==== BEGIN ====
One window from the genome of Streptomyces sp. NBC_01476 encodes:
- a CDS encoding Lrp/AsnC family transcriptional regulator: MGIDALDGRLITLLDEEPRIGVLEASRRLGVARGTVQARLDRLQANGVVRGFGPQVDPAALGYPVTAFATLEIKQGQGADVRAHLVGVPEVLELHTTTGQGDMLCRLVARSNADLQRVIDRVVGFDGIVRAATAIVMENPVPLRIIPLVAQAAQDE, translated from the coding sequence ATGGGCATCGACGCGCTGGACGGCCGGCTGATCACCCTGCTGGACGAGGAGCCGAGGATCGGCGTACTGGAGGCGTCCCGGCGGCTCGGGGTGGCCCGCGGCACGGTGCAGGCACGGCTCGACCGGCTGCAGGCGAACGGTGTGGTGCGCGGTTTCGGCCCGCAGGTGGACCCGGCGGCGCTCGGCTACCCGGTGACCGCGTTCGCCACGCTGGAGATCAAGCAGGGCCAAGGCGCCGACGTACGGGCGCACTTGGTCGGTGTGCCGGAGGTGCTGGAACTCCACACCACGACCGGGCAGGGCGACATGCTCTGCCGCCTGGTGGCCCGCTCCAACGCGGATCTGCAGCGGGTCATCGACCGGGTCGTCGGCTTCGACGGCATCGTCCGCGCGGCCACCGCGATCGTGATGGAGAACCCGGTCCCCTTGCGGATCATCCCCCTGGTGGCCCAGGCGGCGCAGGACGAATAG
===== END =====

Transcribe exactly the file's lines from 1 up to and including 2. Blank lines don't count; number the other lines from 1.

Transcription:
One window from the genome of Streptomyces sp. NBC_01476 encodes:
- a CDS encoding Lrp/AsnC family transcriptional regulator: MGIDALDGRLITLLDEEPRIGVLEASRRLGVARGTVQARLDRLQANGVVRGFGPQVDPAALGYPVTAFATLEIKQGQGADVRAHLVGVPEVLELHTTTGQGDMLCRLVARSNADLQRVIDRVVGFDGIVRAATAIVMENPVPLRIIPLVAQAAQDE, translated from the coding sequence ATGGGCATCGACGCGCTGGACGGCCGGCTGATCACCCTGCTGGACGAGGAGCCGAGGATCGGCGTACTGGAGGCGTCCCGGCGGCTCGGGGTGGCCCGCGGCACGGTGCAGGCACGGCTCGACCGGCTGCAGGCGAACGGTGTGGTGCGCGGTTTCGGCCCGCAGGTGGACCCGGCGGCGCTCGGCTACCCGGTGACCGCGTTCGCCACGCTGGAGATCAAGCAGGGCCAAGGCGCCGACGTACGGGCGCACTTGGTCGGTGTGCCGGAGGTGCTGGAACTCCACACCACGACCGGGCAGGGCGACATGCTCTGCCGCCTGGTGGCCCGCTCCAACGCGGATCTGCAGCGGGTCATCGACCGGGTCGTCGGCTTCGACGGCATCGTCCGCGCGGCCACCGCGATCGTGATGGAGAACCCGGTCCCCTTGCGGATCATCCCCCTGGTGGCCCAGGCGGCGCAGGACGAATAG